Once upon a time there was an exceedingly wise chief, so wise that he was known for miles around. One day a group of kids, being bored and up to mischief, decided to test the chief’s wisdom. So they went out into the forest and they found a small little bird; a bird that could fit into their hand. And they went to the chief and said, “Chief, in my hand is a bird, I want to know because you’re the wisest person in the village, I want to know whether the bird is dead or alive.” If the Chief would say that it is alive, before opening the hand they would crush it, and open it – the bird would be dead. And if the Chief said the bird is dead, they would release it and it would fly. Either way, they were going to catch him. “Chief, in my hand is a bird, is the bird dead or alive?” And the Chief looked for a long time at the boys and at the bird, and said, “You know what? I don’t know if that bird is dead or alive – what I know is the bird is in your hands. And whether it lives or dies is up to you.”
Parenting is not unlike holding a bird… a vulnerable bird
in our hands. And it’s important that we learn how to hold these birds
that we not crush their wings or their spirits
but that we also not drop them!
Before my daughter Winnie started Junior High I decided that
as a mother of the new millennium
I should finally get around to reading the “best books”
of the last millineum
and I forced myself to sit down with the now-classic “Reviving Ophelia”
by Mary Pipher.
Pipher is a clinical psychologist and has an endless well of true
tales to share about adolesent girl’s trauma
and parental ineffectiveness.
Let me just say that
if there is a good time to read Pipher’s chilling analysis of adolesence for girls in America
when your own daughter is entering adolesence is NOT the right time.
Reading as a parent with a preteen, I was desperately trying to find the chapter with the right path.
Not too strict, not too lenient, not too emotional, not too detached.
I will readily admit that I became distraught long before I reached the end and never finished the book.
Impressed by Pipher’s wisdom and insight,
I was also overwhelmed with the challenge of goldilock’s parenting.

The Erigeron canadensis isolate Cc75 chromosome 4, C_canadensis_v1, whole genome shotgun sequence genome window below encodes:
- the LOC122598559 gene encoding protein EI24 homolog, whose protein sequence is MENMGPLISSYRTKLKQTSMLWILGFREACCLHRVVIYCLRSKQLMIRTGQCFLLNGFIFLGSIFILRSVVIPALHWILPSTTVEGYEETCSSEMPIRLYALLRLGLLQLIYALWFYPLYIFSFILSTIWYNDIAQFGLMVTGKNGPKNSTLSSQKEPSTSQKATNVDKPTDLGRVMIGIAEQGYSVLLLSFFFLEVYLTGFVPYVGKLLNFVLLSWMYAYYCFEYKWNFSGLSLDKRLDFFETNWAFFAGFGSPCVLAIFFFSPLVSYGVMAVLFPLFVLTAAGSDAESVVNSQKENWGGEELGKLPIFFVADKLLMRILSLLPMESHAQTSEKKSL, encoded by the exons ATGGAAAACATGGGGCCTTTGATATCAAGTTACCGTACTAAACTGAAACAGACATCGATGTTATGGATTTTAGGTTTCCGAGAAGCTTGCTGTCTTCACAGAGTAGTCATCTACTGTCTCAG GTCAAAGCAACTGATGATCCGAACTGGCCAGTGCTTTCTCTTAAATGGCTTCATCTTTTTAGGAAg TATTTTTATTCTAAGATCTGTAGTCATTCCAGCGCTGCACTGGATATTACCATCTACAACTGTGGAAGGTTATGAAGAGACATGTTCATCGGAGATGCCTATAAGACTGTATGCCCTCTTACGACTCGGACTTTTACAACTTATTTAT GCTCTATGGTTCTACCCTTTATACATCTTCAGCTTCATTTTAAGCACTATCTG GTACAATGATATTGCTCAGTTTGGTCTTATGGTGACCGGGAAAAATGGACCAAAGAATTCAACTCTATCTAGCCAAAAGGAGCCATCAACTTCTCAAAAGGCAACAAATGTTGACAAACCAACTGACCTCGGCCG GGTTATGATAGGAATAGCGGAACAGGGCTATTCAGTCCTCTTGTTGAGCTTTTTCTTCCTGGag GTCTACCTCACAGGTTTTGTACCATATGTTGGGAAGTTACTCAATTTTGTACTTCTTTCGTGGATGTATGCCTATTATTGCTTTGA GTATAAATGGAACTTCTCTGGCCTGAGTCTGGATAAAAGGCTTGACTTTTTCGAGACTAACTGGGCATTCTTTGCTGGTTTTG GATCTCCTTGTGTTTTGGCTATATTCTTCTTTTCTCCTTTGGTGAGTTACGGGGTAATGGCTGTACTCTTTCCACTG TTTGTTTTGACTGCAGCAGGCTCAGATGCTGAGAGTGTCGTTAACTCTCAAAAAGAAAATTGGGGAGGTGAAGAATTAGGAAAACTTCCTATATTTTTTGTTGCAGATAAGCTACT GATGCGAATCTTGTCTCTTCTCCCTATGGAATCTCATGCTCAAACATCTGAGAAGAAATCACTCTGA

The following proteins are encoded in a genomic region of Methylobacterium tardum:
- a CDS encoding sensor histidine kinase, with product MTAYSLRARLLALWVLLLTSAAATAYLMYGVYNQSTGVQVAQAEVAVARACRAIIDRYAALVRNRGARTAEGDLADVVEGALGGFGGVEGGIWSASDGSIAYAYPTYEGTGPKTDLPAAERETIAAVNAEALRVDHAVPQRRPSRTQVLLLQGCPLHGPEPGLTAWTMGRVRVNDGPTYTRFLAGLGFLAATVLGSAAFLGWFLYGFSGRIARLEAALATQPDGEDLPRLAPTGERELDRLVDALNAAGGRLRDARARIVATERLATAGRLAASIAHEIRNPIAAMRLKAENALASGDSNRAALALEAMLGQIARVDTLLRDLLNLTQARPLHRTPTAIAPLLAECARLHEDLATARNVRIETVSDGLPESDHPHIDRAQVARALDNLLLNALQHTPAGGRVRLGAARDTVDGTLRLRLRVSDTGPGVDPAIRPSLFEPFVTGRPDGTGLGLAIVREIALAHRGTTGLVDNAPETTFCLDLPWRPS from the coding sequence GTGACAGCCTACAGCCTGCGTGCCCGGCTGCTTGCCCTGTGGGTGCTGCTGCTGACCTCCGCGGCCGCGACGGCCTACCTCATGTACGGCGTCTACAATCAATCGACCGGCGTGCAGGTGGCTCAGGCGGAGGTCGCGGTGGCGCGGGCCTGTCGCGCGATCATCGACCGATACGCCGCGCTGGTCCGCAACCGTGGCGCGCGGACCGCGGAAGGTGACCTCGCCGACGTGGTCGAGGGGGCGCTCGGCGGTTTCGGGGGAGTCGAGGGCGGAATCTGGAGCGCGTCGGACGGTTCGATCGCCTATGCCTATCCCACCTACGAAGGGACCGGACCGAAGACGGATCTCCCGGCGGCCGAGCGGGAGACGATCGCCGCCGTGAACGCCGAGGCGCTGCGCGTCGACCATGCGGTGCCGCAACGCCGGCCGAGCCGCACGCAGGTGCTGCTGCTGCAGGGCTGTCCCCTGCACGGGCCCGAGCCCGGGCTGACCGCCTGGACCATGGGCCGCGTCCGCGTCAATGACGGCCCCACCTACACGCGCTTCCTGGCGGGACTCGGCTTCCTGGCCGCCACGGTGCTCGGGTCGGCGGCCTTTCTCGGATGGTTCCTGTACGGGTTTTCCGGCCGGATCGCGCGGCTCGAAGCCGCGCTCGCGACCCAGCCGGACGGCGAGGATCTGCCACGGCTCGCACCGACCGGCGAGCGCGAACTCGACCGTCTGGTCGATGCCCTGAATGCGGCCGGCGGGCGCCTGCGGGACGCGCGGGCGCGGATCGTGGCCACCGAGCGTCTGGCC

The pressure to get it “just right” was crushing…
and the consequences for not getting it right are not fairytales,
the consequences are real life nightmares.
No bible story captures this pressure more vividly than the fabled story
of the Ark of the Covenant’s parade towards Jerusalem.
Yes, the one made famous for our generation by Indiana Jones! It’s the fancy box that was reputed to hold the tablets that Moses brought down from the mountain.
As the legendary Ark of the Covenant
makes its storied way to town, we run into several goldilock’s chapters. The poor waifs stuck holding the thing have to hold it just right, not too close, not too far away. Poor Uzzah at one point sees the precious box falling and reaches out to save it. But as his hand touches the fabled box, he drops dead on the spot. Too close.
There is a right way,
and a wrong way,
to carry the Ark.
And poor Uzzah’s touch was the wrong way.
As we’ve moved out of the dreaming phases
and into the implementation of our Shared Ministry structure
the anxiety level (for all of us) has increased.
Underlying the tension is the unspoken:
what if it isn’t just right?
what if it’s too loose? or not loose enough?
what if it’s too hierarchical? or not enough?
what if we’ve made mistakes?
Let me be the first to say publicly that there are mistakes.
In some of the narrative that I’ve typed I know there are typos.
But I’m certain there are also structural pieces
that will not work as envisioned.
Although you should know that every questioned that has been already identified
has been thoroughly evaluated! No comment has been ignored.
Even into this week revisions were being made and will continue.
Still, we know that these documents
and even this vision
isn’t “just right”.
It’s good. I think it’s even very good.
But it isn’t’ perfect.
Is that enough?
If our goal is to carry the Ark of the Covenant maybe not.
But if our goal is to hatch an egg,
our to build a community,
I think we have to ask a different question.
What I love about Seuss’ Horton
[note: Horton Hatches the Egg was read earlier}
is that he reminds us that
if our goal is to build relationships
with god, with each other, with our children
the question isn’t about whether we get it “just right”.
The primary question is whether we are “faithful”.
“An elephant’s faithful – 100%!”
Not about getting it right, it’s about being faithful.
I don’t mean to suggest it’s time for an egg toss.
Horton recognizes that Maize’s egg is precious and fragile
much as an adolescent soul, the ark of the covenant,
and the (yes) the structure of a congregation.
Horton wasn’t unaware or careless
and he took great care to be gentle with the egg entrusted to him.
One of our all time favorite images is of Horton
propping up that tree branch before he climbs on to sit on the egg.
But when the chips were down
and the hunters rifle was pointed at Horton’s heart
Horton didn’t stay on the egg because he was just right on the egg!
He faced down the hunters not because it was a good fit (it wasn’t!)
but because it was the faithful
the compassionate thing to do.
Our Shared Ministry
(and our parenting too for that matter)
isn’t “just right”.
It’s not, it never will be, perfect.
But that’s not the important question.
God never ever asks us to be perfect
and I think we’re wrong when we expect perfection of ourselves
What matters is whether or not we are faithful.
Are we compassionate?
Are we loving?
Well, the baby bird is in our hands now.
It’s fragile and quite imperfect.
But it looks a little like you and a little like me,
Horton’s ears and Maize’s wings,
a little bit dreamy and a little bit practical,
some theology, some business.
It’s our baby elephant-bird and it’s in our hands.